first_imgConstruction deaths upOn 1 Apr 2001 in Personnel Today Comments are closed. Previous Article Next Article Figures show the building industry clearly needs to examine its safetyrecordMore workers died on building sites in the past nine months on record thanin the whole of the previous 12 months, leading to serious concerns aboutsafety in the construction trade, the Health and Safety Commission has said. From last March to December 2001, a total of 86 workers were killed onconstruction sites, compared with 85 workers killed between April 1999 andMarch 2000. The 1999/2000 figure also showed a substantial increase on statistics forthe previous year, in which 68 people were killed on construction sites, saidthe commission. But the number of accidents in the sector also increased – although lesssharply, with 5,040 people suffering major injuries in 1999/2000 and 10,292suffering injuries that kept them off work for more than three days. This compared with 5,034 and 9,576 respectively reported the year before. Nevertheless, construction workers were six times more likely to have anaccident at work than the average British worker, said the HSC. The manufacturing sector reported 46 worker deaths in the nine months toDecember 2000, with 39 deaths reported in agriculture and 51 deaths in theservice industries. The sharp rise in the fatalities in the construction sector has led the HSCto challenge the industry to improve its health and safety record. Health and Safety Commission chairman Bill Callaghan called on the industryto commit itself to action, urging those within construction to draw up theirown action plans to meet Government safety targets. “We know what kills people and we know how to prevent accidents, but wecan’t have a health and safety inspector on all of the million or soconstruction sites,” he said. Related posts:No related photos.last_img read more

first_imgHome » News » Estate agent blogger accuses competitors of using banned online marketing tricks previous nextRegulation & LawEstate agent blogger accuses competitors of using banned online marketing tricksAllegations about mainly lettings agents made by blogger have been picked up by national media over the weekend.Nigel Lewis1st April 201901,371 Views An anonymous estate agent has launched a blog that claims to lift the lid on some of the dubious practices employed by agents in the capital and that over the weekend gained coverage in several national newspapers including The Times, The Sun and Daily Mail.Called Dodgy London Agents, the blog is written by a sales and lettings employee who claims to have worked in the industry for 15 years and reveals their experience “at first hand” of how the industry “routinely breaks the rules when advertising properties mainly in lettings but also in sales”.The blogger claims a range of dishonest online marketing practices which break Advertising Standards Authority rules are widespread in London from corporate to one-branch independent level.Online advertisingThis includes not removing properties after they have let, listing properties that do not exist, relisting old stock as new and relisting properties as reduced when they are not, also known as portal juggling.The blog has been running for two weeks and includes posts that claim to have spotted fake price reductions on Rightmove in several central London postcodes and that the listing of fake properties in order to make letting agencies look busier than they are is now an ‘established practice’.Purplebricks is also criticised by the writer who claims to have spotted many fake price reductions within its listings on the main portals for rented properties.In an article published by The Times, the company said it was “disappointed to see these isolated examples, which are a tiny proportion of the thousands of changes made by Purplebricks and our customers every day”.Purplebricks Rightmove dodgy london agents April 1, 2019Nigel LewisWhat’s your opinion? Cancel replyYou must be logged in to post a comment.Please note: This is a site for professional discussion. Comments will carry your full name and company.This site uses Akismet to reduce spam. Learn how your comment data is processed.Related articles BREAKING: Evictions paperwork must now include ‘breathing space’ scheme details30th April 2021 City dwellers most satisfied with where they live30th April 2021 Hong Kong remains most expensive city to rent with London in 4th place30th April 2021last_img read more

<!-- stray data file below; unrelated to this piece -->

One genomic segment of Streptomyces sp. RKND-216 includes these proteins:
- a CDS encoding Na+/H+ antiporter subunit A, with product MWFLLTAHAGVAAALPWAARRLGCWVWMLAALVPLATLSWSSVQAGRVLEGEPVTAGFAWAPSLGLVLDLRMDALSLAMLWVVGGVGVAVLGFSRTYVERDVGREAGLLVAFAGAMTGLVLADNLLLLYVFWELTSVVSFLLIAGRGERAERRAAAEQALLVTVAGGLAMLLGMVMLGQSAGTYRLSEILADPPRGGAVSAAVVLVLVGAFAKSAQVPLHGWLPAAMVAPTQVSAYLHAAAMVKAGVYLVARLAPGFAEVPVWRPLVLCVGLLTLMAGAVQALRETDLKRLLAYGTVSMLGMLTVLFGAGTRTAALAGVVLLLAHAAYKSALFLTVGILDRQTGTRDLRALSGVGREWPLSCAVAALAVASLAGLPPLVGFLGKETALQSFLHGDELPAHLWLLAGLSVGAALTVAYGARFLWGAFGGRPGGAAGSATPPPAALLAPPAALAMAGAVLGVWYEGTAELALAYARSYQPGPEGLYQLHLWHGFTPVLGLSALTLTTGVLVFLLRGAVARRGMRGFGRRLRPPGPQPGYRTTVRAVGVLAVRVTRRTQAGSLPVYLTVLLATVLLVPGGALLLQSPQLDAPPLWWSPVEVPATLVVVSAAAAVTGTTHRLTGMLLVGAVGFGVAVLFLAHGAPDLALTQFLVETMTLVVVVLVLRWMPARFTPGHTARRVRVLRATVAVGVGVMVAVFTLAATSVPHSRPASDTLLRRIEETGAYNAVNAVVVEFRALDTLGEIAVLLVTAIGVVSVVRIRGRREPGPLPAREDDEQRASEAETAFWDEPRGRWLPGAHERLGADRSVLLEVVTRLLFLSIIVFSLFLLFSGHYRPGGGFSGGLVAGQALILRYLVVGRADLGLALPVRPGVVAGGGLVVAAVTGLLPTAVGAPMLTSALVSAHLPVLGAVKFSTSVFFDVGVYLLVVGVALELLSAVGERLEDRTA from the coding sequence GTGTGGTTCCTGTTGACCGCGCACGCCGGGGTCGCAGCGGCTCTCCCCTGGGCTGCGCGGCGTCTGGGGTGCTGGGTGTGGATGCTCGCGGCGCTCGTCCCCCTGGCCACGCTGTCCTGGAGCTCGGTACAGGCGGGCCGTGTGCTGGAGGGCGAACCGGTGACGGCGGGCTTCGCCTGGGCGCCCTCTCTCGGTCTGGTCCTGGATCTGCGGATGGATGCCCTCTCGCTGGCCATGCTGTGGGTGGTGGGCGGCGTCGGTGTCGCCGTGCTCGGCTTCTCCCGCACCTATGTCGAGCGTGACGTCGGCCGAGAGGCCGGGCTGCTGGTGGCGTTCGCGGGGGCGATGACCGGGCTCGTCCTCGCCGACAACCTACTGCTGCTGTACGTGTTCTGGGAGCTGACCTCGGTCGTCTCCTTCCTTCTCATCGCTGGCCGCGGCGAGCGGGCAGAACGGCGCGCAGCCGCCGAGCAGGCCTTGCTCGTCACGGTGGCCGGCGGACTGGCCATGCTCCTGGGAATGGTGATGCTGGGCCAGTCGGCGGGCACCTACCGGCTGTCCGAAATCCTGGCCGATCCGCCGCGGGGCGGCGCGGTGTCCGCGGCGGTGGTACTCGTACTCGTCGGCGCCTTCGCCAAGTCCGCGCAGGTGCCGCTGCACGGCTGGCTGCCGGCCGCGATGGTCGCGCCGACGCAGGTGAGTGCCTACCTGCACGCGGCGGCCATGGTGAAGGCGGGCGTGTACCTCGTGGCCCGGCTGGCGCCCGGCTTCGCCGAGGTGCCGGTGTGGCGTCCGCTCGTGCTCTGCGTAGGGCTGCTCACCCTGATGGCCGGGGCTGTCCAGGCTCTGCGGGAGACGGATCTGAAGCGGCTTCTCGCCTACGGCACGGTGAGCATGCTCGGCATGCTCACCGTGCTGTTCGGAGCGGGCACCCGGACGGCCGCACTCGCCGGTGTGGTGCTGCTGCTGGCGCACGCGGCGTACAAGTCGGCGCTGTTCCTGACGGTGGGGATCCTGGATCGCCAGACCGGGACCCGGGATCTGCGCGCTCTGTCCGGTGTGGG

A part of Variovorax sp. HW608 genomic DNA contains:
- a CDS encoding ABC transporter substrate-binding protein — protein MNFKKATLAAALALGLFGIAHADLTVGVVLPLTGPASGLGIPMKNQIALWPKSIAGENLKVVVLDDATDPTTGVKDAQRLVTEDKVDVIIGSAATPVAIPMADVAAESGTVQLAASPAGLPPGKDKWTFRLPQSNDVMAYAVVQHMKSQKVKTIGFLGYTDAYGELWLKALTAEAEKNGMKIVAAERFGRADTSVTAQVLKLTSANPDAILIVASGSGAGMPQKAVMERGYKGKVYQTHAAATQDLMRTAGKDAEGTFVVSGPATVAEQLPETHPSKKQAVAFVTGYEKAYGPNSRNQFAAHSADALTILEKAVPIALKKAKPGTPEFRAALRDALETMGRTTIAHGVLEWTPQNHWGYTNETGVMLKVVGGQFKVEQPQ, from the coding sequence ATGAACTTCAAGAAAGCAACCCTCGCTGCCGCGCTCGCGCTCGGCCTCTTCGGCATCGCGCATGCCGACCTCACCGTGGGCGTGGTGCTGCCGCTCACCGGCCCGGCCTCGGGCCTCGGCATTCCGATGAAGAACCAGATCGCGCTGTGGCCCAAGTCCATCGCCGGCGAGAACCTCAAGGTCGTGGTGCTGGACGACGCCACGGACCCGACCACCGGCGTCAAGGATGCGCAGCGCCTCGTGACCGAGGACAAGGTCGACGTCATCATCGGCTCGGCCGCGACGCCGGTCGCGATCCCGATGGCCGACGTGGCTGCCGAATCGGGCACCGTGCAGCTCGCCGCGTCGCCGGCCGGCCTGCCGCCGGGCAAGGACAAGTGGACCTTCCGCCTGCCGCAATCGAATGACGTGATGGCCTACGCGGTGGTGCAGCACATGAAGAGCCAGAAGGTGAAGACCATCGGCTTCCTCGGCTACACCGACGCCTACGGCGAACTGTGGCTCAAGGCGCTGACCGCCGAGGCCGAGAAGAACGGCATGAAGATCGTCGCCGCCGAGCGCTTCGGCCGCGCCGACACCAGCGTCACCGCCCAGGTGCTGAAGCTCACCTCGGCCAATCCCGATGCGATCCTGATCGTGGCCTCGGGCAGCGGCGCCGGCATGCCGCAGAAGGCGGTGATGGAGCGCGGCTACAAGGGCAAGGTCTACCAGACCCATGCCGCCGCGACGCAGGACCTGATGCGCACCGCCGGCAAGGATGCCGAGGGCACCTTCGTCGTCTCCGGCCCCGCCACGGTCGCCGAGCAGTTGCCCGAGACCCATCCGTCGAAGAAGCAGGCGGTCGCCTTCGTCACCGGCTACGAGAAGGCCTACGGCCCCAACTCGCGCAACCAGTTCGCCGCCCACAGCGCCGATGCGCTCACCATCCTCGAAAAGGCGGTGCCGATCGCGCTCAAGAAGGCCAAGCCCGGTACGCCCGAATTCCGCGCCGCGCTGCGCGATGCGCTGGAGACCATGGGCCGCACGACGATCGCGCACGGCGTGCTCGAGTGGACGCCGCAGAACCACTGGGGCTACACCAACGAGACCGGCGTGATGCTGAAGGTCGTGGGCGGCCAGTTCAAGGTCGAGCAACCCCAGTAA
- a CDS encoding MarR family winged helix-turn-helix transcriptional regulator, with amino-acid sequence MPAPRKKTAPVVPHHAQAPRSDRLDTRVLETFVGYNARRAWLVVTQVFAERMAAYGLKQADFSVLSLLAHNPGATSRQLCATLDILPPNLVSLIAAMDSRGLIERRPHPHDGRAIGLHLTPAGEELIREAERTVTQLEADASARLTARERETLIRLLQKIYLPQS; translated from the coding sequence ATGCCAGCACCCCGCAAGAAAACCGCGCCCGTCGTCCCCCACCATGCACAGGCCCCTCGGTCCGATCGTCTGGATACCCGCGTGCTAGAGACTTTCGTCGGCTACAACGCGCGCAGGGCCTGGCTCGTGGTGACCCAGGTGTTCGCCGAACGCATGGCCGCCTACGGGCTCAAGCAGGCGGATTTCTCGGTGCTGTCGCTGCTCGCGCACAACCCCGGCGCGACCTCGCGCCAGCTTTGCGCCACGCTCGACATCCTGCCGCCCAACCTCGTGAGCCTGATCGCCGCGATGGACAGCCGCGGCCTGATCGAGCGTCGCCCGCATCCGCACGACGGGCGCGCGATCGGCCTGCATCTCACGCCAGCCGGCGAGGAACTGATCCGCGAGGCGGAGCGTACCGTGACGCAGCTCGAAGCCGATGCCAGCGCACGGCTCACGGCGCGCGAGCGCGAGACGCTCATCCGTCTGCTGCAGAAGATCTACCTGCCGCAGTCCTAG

first_imgAGENDAVanderburgh CountyBoard of CommissionersJune 21, 20164:00 pm, Room 301Call to OrderAttendancePledge of AllegianceInvocationAction ItemsArc of Evansville UpdateFinal Reading of Ordinance CO.06-16-008 as Amended: Jail Booking FeeContracts, Agreements and LeasesCity-County 2016 Byrne Justice Assistance Grant AgreementRecorder: Indexing Services Contract with Pollux Business ServicesCommissioners: Proposal from Bramwell- McKay for Masonry Assessment and Bid Preparation for Coliseum Tuck-PointingComputer Services: WOW! Wide Area Network Agreements FacebookTwitterCopy LinkEmailShare Adjournmentcenter_img Department Head ReportsBoard AppointmentNew BusinessOld BusinessPublic CommentConsent ItemsApproval of June 7, 2016 Meeting MinutesEmployment ChangesAuditor: Request to Surplus Six PCs and KeyboardsCommissioners: Building & Ground Keeper Transfer to Extra HelpClerk: May 2016 Monthly ReportTreasurer: May 2016 Monthly ReportSuperintendent of County Buildings: Coroner’s Office Door Replacement QuoteEngineering:Department Head ReportPay Request #16 University Parkway T.I.F for the sum of $26,578.74Pay Request # 16 US 41 Expansions for the sum of #9,471.64last_img read more